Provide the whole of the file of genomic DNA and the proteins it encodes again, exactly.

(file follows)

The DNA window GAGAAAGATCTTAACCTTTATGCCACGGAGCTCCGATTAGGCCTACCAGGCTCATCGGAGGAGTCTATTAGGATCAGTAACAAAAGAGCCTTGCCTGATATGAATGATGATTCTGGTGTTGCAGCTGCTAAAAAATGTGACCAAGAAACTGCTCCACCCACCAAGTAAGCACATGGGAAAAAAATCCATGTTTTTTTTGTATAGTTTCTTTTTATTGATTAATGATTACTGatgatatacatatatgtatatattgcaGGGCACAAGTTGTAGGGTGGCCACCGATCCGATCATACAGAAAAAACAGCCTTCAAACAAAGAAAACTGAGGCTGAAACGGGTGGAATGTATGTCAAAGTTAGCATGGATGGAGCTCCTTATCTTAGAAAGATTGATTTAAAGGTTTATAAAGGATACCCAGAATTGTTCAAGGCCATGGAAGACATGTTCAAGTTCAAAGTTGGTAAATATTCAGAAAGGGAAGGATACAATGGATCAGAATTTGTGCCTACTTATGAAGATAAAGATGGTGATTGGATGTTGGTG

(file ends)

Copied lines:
The DNA window GAGAAAGATCTTAACCTTTATGCCACGGAGCTCCGATTAGGCCTACCAGGCTCATCGGAGGAGTCTATTAGGATCAGTAACAAAAGAGCCTTGCCTGATATGAATGATGATTCTGGTGTTGCAGCTGCTAAAAAATGTGACCAAGAAACTGCTCCACCCACCAAGTAAGCACATGGGAAAAAAATCCATGTTTTTTTTGTATAGTTTCTTTTTATTGATTAATGATTACTGatgatatacatatatgtatatattgcaGGGCACAAGTTGTAGGGTGGCCACCGATCCGATCATACAGAAAAAACAGCCTTCAAACAAAGAAAACTGAGGCTGAAACGGGTGGAATGTATGTCAAAGTTAGCATGGATGGAGCTCCTTATCTTAGAAAGATTGATTTAAAGGTTTATAAAGGATACCCAGAATTGTTCAAGGCCATGGAAGACATGTTCAAGTTCAAAGTTGGTAAATATTCAGAAAGGGAAGGATACAATGGATCAGAATTTGTGCCTACTTATGAAGATAAAGATGGTGATTGGATGTTGGTG